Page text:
Abuja, Jan. 3, 2018 (TNE) An NGO, Working to Advance Science, Technology, Engineering and Mathematics (STEM) education in African Women (WAAW) Foundation, says 27 African girls have so far benefited from its scholarship since inception.
The U.S.-based WAAW, which began operation in Nigeria in 2007, has also sponsored the training of 110 teachers and 67 technology entrepreneurs in Africa.
Mrs Sefunmi Obayan, the Foundation’s Programme Support Associate revealed this as part of the activities marking its 10th anniversary in Abuja on Wednesday.
Obayan said that the foundation facilitated the training as a way of ensuring that girls in Nigeria and Africa key into Information Technology (IT).
“WAAW Foundation is now 10 years. So far, we have been able to award scholarships to 27 girls in Africa, we’ve given scholarships to girls in Kenya, Rwanda, Ghana, Nigeria and other countries.
“We have also trained 67 technology entrepreneurs from the 36 states of the federation.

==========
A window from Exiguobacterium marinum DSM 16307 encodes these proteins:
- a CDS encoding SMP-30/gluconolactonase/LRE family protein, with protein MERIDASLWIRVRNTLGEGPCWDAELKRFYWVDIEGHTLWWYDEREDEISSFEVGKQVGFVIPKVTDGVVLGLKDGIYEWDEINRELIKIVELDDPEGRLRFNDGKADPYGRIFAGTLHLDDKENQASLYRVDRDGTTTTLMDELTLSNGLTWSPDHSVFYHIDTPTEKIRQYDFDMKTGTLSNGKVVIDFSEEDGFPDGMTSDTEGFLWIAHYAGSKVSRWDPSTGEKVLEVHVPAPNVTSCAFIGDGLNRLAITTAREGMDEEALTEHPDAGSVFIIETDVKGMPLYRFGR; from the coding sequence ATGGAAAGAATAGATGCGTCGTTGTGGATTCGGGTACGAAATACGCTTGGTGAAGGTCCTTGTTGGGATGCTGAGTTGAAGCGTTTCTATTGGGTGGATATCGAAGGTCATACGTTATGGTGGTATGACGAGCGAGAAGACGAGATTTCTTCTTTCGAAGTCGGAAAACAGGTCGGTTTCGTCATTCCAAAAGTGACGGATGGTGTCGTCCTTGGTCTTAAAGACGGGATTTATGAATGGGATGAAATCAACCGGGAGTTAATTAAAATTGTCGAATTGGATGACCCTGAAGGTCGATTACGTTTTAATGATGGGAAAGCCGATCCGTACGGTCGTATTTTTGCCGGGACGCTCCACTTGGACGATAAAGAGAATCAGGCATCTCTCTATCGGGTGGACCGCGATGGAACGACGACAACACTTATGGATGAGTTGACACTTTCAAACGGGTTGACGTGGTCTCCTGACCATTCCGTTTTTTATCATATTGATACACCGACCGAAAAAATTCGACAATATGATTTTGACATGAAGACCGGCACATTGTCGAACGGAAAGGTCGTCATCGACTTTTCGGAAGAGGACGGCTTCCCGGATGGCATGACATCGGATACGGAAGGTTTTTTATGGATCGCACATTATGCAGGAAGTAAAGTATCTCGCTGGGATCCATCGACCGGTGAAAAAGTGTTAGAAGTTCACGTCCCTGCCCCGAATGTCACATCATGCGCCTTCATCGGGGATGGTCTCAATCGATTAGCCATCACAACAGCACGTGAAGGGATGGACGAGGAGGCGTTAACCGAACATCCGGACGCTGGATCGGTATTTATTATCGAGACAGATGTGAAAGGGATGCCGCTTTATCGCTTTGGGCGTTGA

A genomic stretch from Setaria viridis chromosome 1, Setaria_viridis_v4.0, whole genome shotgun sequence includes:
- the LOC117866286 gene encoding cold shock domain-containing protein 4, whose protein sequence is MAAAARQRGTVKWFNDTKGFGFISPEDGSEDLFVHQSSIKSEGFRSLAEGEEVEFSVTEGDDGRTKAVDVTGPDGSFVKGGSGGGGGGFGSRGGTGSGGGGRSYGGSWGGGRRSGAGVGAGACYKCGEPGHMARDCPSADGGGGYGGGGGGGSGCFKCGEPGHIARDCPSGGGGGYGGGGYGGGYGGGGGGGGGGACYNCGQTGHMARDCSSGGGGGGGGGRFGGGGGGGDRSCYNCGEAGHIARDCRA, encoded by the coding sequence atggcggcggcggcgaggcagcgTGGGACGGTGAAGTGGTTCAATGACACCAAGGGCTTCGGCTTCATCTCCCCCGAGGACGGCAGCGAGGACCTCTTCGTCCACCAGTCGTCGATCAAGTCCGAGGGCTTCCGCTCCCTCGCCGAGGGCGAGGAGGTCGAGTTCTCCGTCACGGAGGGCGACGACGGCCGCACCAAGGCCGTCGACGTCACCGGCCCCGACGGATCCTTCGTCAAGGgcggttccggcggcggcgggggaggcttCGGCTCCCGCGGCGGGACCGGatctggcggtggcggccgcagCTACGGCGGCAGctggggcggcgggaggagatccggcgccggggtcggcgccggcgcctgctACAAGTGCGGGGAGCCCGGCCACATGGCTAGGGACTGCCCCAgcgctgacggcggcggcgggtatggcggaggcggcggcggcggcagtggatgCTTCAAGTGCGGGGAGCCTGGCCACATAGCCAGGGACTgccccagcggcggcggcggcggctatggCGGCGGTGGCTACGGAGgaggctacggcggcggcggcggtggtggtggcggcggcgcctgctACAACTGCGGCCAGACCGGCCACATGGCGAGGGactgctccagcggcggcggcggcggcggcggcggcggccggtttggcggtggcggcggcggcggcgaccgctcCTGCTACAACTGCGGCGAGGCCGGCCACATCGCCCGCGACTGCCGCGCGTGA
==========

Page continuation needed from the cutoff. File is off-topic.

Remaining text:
“We started our teaching training in 2016 and we have trained 110 teachers, we have opened STEM chapters in universities and secondary schools across Nigeria and Africa,” Obayan said.
She, however, said that the foundation is engaging in training more teachers, technology entrepreneurs through its S/he Hacks Africa programme.
“Our teacher training vision is to train 1,000 science teachers and our S/He Hack Africa is envisioned to reach 2,000 technology entrepreneurs in five years.
“We want to diffuse the education sector with much STEM engagement because we want the teachers to impact the students we are unable to reach.
“We want to expose them to the world of technology like never before,” she said.
According to her, the foundation is training girls on simple IT skills and also ensures they are not stereotyped into believing that engaging in IT is difficult.
She said that it is the desire of the foundation to see more women in the IT sector and encourage them to reach their limelight in innovation.
WAAW Foundation is an organisation with the mission to empower girls in Africa by increasing the number of girls educated in STEM fields and to encourage their engagement in technology innovation to benefit Africa.